Transurethral Resection of the Prostate
Transurethral Resection of the Prostate (TURP) is the most common surgery for BPH. In the United States, about 150,000 men have TURPs each year. TURP uses electric current or laser light.
After anesthesia, the surgeon inserts a resectoscope through the tip of the penis into the urethra.
The resectoscope has a light, valves for irrigating fluid, and an electrical loop. The loop cuts tissue and seals blood vessels. The removed tissue flushes into the bladder and out of the body. A catheter is placed in the bladder through the penis.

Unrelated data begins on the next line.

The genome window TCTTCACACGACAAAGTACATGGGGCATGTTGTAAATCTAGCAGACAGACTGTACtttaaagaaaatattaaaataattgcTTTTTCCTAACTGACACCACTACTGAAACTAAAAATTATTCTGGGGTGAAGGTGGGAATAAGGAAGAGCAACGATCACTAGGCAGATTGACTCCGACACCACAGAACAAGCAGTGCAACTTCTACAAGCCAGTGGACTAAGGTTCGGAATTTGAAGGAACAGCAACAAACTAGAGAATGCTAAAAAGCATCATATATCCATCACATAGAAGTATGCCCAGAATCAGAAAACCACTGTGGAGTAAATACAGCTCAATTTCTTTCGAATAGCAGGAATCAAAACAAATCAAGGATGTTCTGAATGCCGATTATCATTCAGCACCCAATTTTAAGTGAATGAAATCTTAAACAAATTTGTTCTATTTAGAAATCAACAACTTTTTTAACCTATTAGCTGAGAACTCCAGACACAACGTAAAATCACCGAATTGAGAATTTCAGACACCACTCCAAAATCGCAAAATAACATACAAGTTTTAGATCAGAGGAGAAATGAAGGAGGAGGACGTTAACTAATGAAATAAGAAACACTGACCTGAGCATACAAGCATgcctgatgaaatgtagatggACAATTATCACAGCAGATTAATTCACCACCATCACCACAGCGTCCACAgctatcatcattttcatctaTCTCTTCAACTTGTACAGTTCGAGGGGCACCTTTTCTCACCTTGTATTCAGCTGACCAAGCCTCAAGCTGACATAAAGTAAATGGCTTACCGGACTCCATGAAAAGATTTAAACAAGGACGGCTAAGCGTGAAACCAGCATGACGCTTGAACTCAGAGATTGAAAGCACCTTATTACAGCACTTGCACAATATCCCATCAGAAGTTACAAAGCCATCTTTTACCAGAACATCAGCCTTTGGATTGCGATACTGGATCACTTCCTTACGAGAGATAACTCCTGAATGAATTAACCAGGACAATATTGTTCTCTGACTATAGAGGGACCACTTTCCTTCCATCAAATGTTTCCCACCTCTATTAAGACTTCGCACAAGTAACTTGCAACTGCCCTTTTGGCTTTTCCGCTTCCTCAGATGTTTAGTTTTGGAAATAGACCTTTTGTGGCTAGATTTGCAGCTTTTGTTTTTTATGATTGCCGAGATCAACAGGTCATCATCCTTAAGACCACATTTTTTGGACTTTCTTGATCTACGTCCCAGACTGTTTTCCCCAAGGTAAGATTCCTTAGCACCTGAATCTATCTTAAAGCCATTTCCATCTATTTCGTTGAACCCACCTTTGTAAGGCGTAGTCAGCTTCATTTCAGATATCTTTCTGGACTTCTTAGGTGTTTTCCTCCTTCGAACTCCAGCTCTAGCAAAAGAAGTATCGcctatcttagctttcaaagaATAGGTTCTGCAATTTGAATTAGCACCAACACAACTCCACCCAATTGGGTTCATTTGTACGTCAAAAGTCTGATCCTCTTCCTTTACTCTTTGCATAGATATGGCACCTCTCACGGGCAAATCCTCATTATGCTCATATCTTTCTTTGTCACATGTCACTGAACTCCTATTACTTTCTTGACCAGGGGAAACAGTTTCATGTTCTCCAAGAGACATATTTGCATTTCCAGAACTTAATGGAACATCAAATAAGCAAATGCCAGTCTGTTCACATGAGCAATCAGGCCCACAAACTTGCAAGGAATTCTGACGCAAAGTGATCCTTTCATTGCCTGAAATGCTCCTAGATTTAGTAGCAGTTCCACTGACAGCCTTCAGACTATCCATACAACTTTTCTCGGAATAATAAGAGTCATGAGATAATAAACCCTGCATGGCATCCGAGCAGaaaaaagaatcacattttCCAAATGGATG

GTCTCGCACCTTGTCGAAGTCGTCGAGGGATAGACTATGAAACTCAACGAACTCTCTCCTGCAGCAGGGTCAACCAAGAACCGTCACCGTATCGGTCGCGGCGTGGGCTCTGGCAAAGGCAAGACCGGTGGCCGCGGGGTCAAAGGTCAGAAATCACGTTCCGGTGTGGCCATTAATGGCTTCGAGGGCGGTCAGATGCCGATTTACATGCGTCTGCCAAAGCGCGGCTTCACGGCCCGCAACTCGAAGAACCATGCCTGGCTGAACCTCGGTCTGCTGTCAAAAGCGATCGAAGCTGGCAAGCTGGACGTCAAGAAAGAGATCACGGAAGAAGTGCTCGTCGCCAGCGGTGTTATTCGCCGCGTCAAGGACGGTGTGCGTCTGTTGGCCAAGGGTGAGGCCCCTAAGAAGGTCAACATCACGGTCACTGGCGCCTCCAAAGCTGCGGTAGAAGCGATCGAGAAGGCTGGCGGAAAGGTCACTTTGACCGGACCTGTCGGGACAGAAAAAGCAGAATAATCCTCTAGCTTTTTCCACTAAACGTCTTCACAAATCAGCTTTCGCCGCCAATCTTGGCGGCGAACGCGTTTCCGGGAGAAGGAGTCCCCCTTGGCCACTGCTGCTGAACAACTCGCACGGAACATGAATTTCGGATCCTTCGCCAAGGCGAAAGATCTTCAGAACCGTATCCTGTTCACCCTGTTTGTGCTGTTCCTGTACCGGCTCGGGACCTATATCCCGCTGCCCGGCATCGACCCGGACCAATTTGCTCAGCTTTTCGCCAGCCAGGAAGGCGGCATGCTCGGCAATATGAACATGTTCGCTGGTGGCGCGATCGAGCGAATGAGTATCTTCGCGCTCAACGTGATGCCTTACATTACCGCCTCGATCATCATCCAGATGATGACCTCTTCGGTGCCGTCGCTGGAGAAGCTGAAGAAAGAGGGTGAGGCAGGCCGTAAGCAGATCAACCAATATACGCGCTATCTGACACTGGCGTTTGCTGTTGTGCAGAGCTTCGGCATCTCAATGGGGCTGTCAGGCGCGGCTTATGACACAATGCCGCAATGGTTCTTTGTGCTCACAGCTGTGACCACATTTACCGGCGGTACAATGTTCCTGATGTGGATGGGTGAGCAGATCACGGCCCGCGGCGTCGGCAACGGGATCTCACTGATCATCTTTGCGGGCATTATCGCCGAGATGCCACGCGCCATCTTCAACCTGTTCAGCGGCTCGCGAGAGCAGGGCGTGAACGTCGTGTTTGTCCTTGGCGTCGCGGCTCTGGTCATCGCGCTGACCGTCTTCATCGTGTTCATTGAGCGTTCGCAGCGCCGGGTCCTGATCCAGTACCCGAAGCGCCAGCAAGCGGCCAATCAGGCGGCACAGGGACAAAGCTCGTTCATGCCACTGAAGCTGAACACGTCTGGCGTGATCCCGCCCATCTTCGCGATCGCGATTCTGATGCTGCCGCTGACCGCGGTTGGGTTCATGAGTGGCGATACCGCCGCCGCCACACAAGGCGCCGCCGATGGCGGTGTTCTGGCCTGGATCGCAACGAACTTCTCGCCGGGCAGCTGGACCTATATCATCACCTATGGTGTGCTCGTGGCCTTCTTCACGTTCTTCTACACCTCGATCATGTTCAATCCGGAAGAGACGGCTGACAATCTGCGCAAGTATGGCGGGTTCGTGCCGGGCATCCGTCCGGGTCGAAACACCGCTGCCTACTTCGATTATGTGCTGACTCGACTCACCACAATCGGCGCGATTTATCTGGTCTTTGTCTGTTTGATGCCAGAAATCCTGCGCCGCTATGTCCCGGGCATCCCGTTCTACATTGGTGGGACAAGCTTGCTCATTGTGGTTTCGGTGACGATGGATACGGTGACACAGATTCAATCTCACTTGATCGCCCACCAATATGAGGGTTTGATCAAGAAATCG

What Are The Benefits, Risks and Side Effects of TURP?
This treatment has excellent outcomes. All treatments are generally compared with it. There are no cuts. The hospital stay is one to two days. The catheter may be removed before you go home. Or it may be removed later as an outpatient. This surgery does require anesthesia. As with any surgery, anesthesia poses a risk.
Who Are Good Candidates for TURP?
Men who require surgery may be good candidates for TURP. It does not remove the entire prostate. There may be less need for further treatment with TURP.